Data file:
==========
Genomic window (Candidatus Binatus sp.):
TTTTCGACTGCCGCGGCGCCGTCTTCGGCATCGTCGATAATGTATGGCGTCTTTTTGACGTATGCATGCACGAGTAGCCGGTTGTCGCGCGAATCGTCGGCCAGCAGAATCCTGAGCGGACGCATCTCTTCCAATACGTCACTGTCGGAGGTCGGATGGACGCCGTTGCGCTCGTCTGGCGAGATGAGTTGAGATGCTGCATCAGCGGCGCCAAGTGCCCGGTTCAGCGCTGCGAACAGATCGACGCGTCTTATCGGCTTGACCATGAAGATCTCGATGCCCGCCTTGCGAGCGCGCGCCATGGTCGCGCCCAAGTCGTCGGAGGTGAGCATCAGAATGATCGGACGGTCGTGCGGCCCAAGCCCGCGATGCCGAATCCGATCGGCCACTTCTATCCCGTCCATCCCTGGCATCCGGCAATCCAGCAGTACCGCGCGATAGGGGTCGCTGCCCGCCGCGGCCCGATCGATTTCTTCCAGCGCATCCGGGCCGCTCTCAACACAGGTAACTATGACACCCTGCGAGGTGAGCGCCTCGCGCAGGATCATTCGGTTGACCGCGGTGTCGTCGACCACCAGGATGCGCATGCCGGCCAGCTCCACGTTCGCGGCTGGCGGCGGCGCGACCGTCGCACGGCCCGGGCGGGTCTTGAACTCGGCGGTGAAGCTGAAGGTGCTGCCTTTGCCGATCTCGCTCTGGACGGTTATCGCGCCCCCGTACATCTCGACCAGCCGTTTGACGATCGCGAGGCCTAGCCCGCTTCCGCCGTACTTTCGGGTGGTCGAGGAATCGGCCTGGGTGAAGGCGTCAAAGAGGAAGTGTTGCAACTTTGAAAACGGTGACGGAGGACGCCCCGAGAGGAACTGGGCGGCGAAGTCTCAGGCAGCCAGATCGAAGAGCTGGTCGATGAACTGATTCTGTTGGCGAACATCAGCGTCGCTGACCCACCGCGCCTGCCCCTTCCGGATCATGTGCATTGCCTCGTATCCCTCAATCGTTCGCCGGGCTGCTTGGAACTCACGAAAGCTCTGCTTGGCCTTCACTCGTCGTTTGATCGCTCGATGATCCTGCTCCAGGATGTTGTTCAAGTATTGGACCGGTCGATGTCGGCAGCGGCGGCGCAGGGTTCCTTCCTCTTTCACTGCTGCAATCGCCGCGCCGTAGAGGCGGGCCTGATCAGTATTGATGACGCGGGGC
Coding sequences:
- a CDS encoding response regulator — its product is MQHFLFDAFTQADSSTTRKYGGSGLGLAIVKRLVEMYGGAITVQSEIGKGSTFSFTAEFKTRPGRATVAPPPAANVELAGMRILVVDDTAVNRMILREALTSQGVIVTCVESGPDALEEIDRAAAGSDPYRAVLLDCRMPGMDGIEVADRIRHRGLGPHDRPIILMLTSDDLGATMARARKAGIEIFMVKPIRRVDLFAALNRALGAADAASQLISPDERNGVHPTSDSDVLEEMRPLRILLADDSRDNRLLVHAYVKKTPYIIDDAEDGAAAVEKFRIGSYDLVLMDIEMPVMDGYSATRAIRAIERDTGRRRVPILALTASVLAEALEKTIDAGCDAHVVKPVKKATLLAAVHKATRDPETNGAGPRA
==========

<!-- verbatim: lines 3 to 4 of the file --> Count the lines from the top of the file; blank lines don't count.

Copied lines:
Coding sequences:
- a CDS encoding response regulator — its product is MQHFLFDAFTQADSSTTRKYGGSGLGLAIVKRLVEMYGGAITVQSEIGKGSTFSFTAEFKTRPGRATVAPPPAANVELAGMRILVVDDTAVNRMILREALTSQGVIVTCVESGPDALEEIDRAAAGSDPYRAVLLDCRMPGMDGIEVADRIRHRGLGPHDRPIILMLTSDDLGATMARARKAGIEIFMVKPIRRVDLFAALNRALGAADAASQLISPDERNGVHPTSDSDVLEEMRPLRILLADDSRDNRLLVHAYVKKTPYIIDDAEDGAAAVEKFRIGSYDLVLMDIEMPVMDGYSATRAIRAIERDTGRRRVPILALTASVLAEALEKTIDAGCDAHVVKPVKKATLLAAVHKATRDPETNGAGPRA